Copyright as we know it, the exclusive right for an author to his or her works for a limited time, was born from the Enlightenment; the age of reason. Allowing authors (now all professional creators) the right to distribute their work as they pleased was an ingenious means of legally protecting them from exploitation by printers/distributors, ensuring incentives for the spread of independent wisdom and creativity in consumer society. As Terry Hart of the legal blog Copyhype has been exhaustively explaining, copyright has existed in tandem with the freedom of speech and freedom of the press for hundreds of years. All but one of the original States adopted their own copyright laws before our Constitution was even ratified. When it was ratified, that constitution included a copyright clause under the enumerated powers of Congress. Our first federal copyright law (1790) was passed before the Bill of Rights were accepted as constitutional amendments a year later.
Foundational to the American experiment, copyright was understood as a property right. Just as property rights prohibit our Freedom of Assembly from meaning we can trespass a private home or business to hold a rally, Freedom of Speech does not mean we can violate or infringe upon another person’s legal rights along our path to personal expression. Even the most staunch libertarian agrees that we ought to be able to do as we please as free citizens so long as we do not harm or infringe upon another citizen’s equal rights. Otherwise, the concept of legal rights would be meaningless.
But rather than recognize the exploitation of our fellow citizens’ legal rights that copyright exists to guard against, we hear defensive and absurd characterizations; that copyright enforcement measures today are means of attacking “the internet” — as if such a thing were possible.
The internet is a tool. Humans, endowed with free will and the capacity for reason, can choose to use tools in any way they please so long as it doesn’t violate our consented rule of law. The architecture of the internet may imply one conclusion or another, but that architecture is subservient to the general welfare of the people. Yes, computers are copying machines which offer new challenges to copyright. But that is a sorry excuse to throw our hands in the air in slothful acceptance that it is now permissible to exploit one another for pleasure or profit. Such are gestures toward dystopia.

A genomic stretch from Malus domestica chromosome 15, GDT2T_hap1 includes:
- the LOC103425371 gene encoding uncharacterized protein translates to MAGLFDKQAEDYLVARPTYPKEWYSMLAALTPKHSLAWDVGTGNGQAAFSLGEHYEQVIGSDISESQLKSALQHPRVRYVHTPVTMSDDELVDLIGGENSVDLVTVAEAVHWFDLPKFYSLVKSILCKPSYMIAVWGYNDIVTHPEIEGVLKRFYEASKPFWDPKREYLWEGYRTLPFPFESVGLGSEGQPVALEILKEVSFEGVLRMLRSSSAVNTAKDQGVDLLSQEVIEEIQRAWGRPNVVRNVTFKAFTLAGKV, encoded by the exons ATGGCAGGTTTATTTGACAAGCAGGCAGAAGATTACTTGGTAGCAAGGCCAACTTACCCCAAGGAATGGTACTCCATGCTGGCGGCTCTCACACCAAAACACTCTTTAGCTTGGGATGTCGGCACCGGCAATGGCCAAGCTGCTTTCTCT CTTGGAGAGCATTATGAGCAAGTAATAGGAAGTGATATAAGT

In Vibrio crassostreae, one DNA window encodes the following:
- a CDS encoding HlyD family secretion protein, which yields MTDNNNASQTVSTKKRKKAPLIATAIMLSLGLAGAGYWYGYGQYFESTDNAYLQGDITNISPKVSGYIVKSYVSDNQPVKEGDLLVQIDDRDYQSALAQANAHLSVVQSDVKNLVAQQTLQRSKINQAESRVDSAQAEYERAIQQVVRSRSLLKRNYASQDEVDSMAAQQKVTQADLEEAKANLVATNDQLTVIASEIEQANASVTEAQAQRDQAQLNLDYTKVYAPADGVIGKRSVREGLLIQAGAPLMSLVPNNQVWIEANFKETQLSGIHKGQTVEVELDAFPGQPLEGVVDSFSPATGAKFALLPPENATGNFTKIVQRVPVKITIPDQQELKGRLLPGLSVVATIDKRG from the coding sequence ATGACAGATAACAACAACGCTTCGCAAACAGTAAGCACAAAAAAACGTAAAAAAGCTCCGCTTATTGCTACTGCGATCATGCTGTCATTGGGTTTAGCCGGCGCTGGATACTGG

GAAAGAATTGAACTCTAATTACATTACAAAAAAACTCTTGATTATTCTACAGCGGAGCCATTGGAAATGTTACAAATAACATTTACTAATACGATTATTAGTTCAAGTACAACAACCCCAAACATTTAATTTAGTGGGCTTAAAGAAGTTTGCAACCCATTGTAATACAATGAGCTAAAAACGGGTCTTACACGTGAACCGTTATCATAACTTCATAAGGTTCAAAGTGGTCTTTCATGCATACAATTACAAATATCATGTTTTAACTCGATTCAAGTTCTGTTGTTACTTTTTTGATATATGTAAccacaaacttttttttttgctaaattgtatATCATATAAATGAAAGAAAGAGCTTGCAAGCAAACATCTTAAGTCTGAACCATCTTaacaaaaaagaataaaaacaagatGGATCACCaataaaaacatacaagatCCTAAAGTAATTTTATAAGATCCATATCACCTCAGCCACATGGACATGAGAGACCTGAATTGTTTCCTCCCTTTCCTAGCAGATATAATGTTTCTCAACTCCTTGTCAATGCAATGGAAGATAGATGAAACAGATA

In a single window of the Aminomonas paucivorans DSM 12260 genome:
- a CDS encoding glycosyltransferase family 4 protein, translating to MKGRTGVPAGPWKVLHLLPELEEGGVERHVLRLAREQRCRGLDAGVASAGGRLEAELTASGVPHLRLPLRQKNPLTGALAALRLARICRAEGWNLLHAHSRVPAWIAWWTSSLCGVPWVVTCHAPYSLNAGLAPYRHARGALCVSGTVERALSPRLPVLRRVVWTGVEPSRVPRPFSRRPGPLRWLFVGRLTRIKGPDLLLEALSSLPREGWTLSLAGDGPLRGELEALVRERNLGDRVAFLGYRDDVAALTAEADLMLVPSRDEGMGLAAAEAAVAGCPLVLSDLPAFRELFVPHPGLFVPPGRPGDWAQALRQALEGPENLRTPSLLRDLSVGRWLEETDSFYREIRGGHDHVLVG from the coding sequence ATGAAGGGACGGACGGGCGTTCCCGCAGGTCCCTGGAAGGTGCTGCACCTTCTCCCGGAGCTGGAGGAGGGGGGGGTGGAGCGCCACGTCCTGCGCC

A sentiment we have all heard or entertained post-Napster is that “you can’t fight technology” — representative of what I call Digital Determinism. That attitude is intellectually passive, morally lazy and ultimately self-destructive because it puts the entirely imaginary interests of “technology” above our own; much as Stalin put the abstract interests of the State above the immediate interests of people, rationalizing that the means of mass slaughter justified the ends of modernization or national greatness.
Digital Determinism leads us toward believing that humans must adapt to the rights of technology, not the other way around. Thus, rights holders are seen by Determinists as primarily responsible for “innovation” in response to FreeLoading; and protecting copyright is portrayed as an effort by cigar-chomping Hollywood villains to preserve their profits.
SOPA and the piracy wars in general have zero to do with nefarious attempts at preserving business models or refusing to innovate as piracy absolvers like Mike Masnick repeat ad nauseum, in sly attempts at blaming the victim. Business models are incidental to securing the individual rights granted by copyright. The vilified content industries who are leading the fight for SOPA only exist insofar as individual rights holders — mostly working class writers, musicians, and filmmakers — choose of their own free will to enter into contract with a respective publisher, record label or production company to extend their exclusive rights. That artists have the option of engineering their own publicity and distribution today with the help of digital tools (which I applaud) should make the alternate decision of nearly all working artists, to partner with labels/publishers, the more apparent to us as their choice.
Copyright is conditional upon an artist’s wishes. It equally protects their choice to give their work away for free or their right to charge a fee. The point is that it is their choice, not that of a consumer or distributor no matter how easy the internet makes it to overrule. The question is, are we prepared to respect that choice? At issue today is whether we see ourselves existing within the Enlightenment construct of philosopher Immanuel Kant, who believed that all human beings are capable of reason and free will, and therefore deserving of common rights and common respect. It is no accident that the principle of copyright is included in Article 27 of the United Nations Declaration of Human Rights.
Understanding how copyright fits into classic notions of legal and human rights, sites like Megaupload and The Pirate Bay that profit from unlicensed distribution are more easily seen for who they are. They use powers incidentally afforded by the internet’s architecture to exploit artists for their labor and then, sickeningly, they try to pass it off as virtue, progress or innovation. But if innovation means exploitation, freedom is slavery.